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Mass Incarceration and the Underground Economy in America

Author

Listed:
  • Brian Sykes

    (University of California-Irvine)

  • Amanda Geller

    (New York University)

Abstract

With more than 850,000 people returning home from prisons and jails annually during an era of decarceration, understanding the labor market opportunities available to formerly incarcerated people is important for public policy. Yet, the mark of a criminal record has profound impacts on the employment and wage trajectories of disadvantaged men. Correspondence and audit studies routinely find that low-wage, secondary sector employers actively discriminate against those with criminal records, even when firms say they are open to hiring the formerly incarcerated. In this paper, we investigate whether the underground economy provides employment opportunities for men with criminal histories. Specifically, we assess whether formerly incarcerated men are more likely than their never-incarcerated counterparts to work in the underground economy, and how macroeconomic conditions shape the likelihood of working in the informal economy. We find that formerly incarcerated men are indeed more likely to work underground; however, the extent to which the macroeconomy shapes their odds of employment in either the formal or underground economies is significantly different for incarcerated men than their never-incarcerated counterparts. Our results have implications for understanding patterns of employment and wage mobility among disadvantaged men.

Suggested Citation

  • Brian Sykes & Amanda Geller, 2017. "Mass Incarceration and the Underground Economy in America," Working Papers wp17-03-ff, Princeton University, Woodrow Wilson School of Public and International Affairs, Center for Research on Child Wellbeing..
  • Handle: RePEc:pri:crcwel:wp17-03-ff
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    File URL: https://fragilefamilies.princeton.edu/sites/fragilefamilies/files/wp17-03-ff.pdf
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    References listed on IDEAS

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    3. Amanda Geller & Irwin Garfinkel & Carey E. Cooper & Ronald B. Mincy, 2009. "Parental Incarceration and Child Well‐Being: Implications for Urban Families," Social Science Quarterly, Southwestern Social Science Association, vol. 90(5), pages 1186-1202, December.
    4. Jerome A. Castellini, 1980. "The Determinants of Income for Primary and Secondary Laborers," The American Economist, Sage Publications, vol. 24(1), pages 37-41, March.
    5. Lauren M. Rich & Irwin Garfinkel & Qin Gao, 2007. "Child support enforcement policy and unmarried fathers' employment in the underground and regular economies," Journal of Policy Analysis and Management, John Wiley & Sons, Ltd., vol. 26(4), pages 791-810.
    6. Naomi F. Sugie & Michael C. Lens, 2017. "Daytime Locations in Spatial Mismatch: Job Accessibility and Employment at Reentry From Prison," Demography, Springer;Population Association of America (PAA), vol. 54(2), pages 775-800, April.
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    8. Amanda Geller & Irwin Garfinkel & Bruce Western, 2011. "Paternal Incarceration and Support for Children in Fragile Families," Demography, Springer;Population Association of America (PAA), vol. 48(1), pages 25-47, February.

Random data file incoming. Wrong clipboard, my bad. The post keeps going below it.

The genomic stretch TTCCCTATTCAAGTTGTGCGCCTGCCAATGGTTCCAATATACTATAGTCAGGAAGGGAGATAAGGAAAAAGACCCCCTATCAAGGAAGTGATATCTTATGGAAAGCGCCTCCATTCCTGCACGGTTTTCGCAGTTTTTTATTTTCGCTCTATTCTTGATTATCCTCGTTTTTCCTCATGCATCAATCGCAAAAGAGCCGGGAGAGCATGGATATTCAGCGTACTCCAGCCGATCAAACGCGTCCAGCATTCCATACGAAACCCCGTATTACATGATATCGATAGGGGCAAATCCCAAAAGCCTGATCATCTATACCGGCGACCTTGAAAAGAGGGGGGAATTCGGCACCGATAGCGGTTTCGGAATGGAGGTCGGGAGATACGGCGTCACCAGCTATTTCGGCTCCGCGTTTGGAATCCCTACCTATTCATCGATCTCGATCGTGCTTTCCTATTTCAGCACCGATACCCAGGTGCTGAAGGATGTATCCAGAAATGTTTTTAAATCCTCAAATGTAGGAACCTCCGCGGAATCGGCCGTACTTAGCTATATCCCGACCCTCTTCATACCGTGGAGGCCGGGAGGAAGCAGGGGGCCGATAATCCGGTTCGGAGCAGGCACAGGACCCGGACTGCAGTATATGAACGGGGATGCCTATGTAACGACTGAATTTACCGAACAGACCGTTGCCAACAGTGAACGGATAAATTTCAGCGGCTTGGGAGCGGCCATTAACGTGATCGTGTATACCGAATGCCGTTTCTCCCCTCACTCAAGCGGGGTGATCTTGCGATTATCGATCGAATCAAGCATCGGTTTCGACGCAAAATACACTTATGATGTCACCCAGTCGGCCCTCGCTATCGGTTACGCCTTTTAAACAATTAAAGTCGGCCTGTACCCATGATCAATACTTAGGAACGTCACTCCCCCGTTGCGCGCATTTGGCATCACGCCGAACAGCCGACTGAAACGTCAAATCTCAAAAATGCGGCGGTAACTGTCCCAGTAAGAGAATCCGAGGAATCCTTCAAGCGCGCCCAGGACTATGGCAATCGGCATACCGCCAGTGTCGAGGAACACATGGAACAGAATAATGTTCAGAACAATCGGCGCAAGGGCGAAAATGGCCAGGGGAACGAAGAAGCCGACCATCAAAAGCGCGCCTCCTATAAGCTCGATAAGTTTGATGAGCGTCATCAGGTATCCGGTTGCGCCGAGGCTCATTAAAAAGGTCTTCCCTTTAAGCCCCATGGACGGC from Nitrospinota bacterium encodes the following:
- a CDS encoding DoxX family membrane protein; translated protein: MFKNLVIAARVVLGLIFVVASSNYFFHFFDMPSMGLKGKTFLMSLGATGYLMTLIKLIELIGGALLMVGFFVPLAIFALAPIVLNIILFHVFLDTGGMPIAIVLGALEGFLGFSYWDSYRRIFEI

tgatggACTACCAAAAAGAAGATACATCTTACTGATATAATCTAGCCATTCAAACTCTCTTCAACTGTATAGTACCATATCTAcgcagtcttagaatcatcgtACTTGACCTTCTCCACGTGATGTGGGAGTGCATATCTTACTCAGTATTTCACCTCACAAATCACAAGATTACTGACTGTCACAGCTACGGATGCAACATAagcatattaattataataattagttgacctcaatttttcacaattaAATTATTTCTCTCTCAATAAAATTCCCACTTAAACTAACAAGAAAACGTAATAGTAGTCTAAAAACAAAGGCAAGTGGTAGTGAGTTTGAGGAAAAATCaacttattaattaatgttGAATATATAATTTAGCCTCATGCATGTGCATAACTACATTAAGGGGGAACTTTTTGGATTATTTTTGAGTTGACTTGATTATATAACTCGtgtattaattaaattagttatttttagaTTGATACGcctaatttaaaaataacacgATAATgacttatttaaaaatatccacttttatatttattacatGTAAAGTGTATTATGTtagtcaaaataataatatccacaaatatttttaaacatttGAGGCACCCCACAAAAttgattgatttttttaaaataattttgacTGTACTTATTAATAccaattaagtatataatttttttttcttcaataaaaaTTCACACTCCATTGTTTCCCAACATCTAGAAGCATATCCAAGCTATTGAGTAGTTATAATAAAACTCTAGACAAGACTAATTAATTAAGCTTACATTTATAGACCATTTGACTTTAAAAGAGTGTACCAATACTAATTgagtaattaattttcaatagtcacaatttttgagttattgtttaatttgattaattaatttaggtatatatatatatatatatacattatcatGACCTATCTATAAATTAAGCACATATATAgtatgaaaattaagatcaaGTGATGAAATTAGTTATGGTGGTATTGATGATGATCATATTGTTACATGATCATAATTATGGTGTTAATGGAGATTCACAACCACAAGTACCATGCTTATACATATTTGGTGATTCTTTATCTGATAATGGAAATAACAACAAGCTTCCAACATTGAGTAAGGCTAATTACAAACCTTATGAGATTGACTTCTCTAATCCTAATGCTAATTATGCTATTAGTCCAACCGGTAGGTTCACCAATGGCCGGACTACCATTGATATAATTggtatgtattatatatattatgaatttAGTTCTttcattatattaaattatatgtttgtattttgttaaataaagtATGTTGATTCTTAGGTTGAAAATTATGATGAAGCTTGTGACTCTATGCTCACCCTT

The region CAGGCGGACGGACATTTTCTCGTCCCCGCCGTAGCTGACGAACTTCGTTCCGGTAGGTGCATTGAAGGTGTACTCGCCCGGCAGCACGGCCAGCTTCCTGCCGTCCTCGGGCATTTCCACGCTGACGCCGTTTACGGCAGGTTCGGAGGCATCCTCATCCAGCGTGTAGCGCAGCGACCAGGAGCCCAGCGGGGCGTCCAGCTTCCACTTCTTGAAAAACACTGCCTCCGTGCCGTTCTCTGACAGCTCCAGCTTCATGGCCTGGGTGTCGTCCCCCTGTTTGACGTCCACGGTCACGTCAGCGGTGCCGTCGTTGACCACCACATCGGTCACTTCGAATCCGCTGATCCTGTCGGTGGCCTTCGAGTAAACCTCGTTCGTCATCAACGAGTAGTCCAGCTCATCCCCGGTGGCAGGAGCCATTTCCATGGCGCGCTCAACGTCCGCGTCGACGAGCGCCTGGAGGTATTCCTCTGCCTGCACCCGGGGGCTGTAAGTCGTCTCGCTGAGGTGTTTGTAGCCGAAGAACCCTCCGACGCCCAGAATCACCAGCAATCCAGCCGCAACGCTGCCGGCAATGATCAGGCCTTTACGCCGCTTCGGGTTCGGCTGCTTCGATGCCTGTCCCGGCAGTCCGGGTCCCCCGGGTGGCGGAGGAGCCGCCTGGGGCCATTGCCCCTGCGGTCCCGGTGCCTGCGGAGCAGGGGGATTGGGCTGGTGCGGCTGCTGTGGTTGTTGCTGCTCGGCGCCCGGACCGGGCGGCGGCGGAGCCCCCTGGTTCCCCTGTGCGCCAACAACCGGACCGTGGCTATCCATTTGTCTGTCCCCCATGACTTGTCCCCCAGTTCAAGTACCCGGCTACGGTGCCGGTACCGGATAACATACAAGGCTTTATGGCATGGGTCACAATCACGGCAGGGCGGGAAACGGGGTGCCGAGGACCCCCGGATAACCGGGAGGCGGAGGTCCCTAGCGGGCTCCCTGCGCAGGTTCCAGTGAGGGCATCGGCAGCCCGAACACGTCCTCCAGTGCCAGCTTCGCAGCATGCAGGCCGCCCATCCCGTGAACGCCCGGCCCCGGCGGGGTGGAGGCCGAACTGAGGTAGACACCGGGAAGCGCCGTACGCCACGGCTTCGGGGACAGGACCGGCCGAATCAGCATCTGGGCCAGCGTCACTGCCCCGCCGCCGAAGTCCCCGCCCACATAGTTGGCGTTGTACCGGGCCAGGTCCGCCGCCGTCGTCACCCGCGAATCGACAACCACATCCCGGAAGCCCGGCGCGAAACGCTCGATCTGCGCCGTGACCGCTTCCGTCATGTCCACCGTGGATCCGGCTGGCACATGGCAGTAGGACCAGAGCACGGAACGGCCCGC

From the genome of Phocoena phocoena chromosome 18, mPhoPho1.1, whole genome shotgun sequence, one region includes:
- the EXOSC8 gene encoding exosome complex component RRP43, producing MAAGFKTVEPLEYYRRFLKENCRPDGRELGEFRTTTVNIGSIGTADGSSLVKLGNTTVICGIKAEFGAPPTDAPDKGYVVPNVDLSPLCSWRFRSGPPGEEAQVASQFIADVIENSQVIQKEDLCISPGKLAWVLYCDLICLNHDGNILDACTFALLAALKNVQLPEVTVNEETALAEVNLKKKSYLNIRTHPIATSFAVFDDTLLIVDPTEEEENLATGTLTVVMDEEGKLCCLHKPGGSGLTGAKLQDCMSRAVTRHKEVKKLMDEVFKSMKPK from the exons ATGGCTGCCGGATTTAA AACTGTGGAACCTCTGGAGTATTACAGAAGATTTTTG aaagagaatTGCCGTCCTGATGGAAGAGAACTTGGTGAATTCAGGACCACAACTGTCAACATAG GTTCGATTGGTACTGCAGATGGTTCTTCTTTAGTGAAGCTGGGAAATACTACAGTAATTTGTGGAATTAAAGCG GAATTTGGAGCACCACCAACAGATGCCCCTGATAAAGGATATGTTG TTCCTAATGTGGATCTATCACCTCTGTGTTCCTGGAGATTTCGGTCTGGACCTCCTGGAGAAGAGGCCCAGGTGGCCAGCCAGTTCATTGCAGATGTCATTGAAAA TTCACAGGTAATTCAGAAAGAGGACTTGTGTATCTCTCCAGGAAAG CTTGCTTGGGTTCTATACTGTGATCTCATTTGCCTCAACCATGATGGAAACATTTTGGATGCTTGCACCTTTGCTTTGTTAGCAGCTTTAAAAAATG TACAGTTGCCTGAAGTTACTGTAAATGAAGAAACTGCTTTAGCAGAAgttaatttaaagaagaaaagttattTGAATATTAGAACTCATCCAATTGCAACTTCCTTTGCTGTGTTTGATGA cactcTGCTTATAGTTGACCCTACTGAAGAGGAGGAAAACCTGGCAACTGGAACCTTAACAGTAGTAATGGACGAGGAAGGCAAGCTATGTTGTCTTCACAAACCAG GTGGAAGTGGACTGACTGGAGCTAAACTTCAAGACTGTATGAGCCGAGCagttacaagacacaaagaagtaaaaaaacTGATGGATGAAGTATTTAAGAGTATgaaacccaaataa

9. M. J. Piore, 1972. "Notes for a Theory of Labor Market Stratification," Working papers 95, Massachusetts Institute of Technology (MIT), Department of Economics.
    10. Kristin Turney & Daniel Schneider, 2016. "Incarceration and Household Asset Ownership," Demography, Springer;Population Association of America (PAA), vol. 53(6), pages 2075-2103, December.
    11. Pager, Devah & Western, Bruce & Bonikowski, Bart, 2009. "Discrimination in a Low-Wage Labor Market: A Field Experiment," IZA Discussion Papers 4469, Institute of Labor Economics (IZA).
    12. Amanda Geller & Carey Cooper & Irwin Garfinkel & Ofira Schwartz-Soicher & Ronald Mincy, 2012. "Beyond Absenteeism: Father Incarceration and Child Development," Demography, Springer;Population Association of America (PAA), vol. 49(1), pages 49-76, February.
    13. Marianne Bitler & Hilary Hoynes & Elira Kuka, 2017. "Child Poverty, the Great Recession, and the Social Safety Net in the United States," Journal of Policy Analysis and Management, John Wiley & Sons, Ltd., vol. 36(2), pages 358-389, March.
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    Cited by:

    1. Allison Dwyer Emory, 2019. "Unintended Consequences: Protective State Policies and the Employment of Fathers with Criminal Records," Working Papers wp19-04-ff, Princeton University, Woodrow Wilson School of Public and International Affairs, Center for Research on Child Wellbeing..
    2. repec:eee:cysrev:v:100:y:2019:i:c:p:362-375 is not listed on IDEAS

    More about this item

    Keywords

    incarceration; dual labor markets; employment stratification; underground economy; informal economy;

    JEL classification:

    • K42 - Law and Economics - - Legal Procedure, the Legal System, and Illegal Behavior - - - Illegal Behavior and the Enforcement of Law
    • D63 - Microeconomics - - Welfare Economics - - - Equity, Justice, Inequality, and Other Normative Criteria and Measurement
    • E26 - Macroeconomics and Monetary Economics - - Consumption, Saving, Production, Employment, and Investment - - - Informal Economy; Underground Economy

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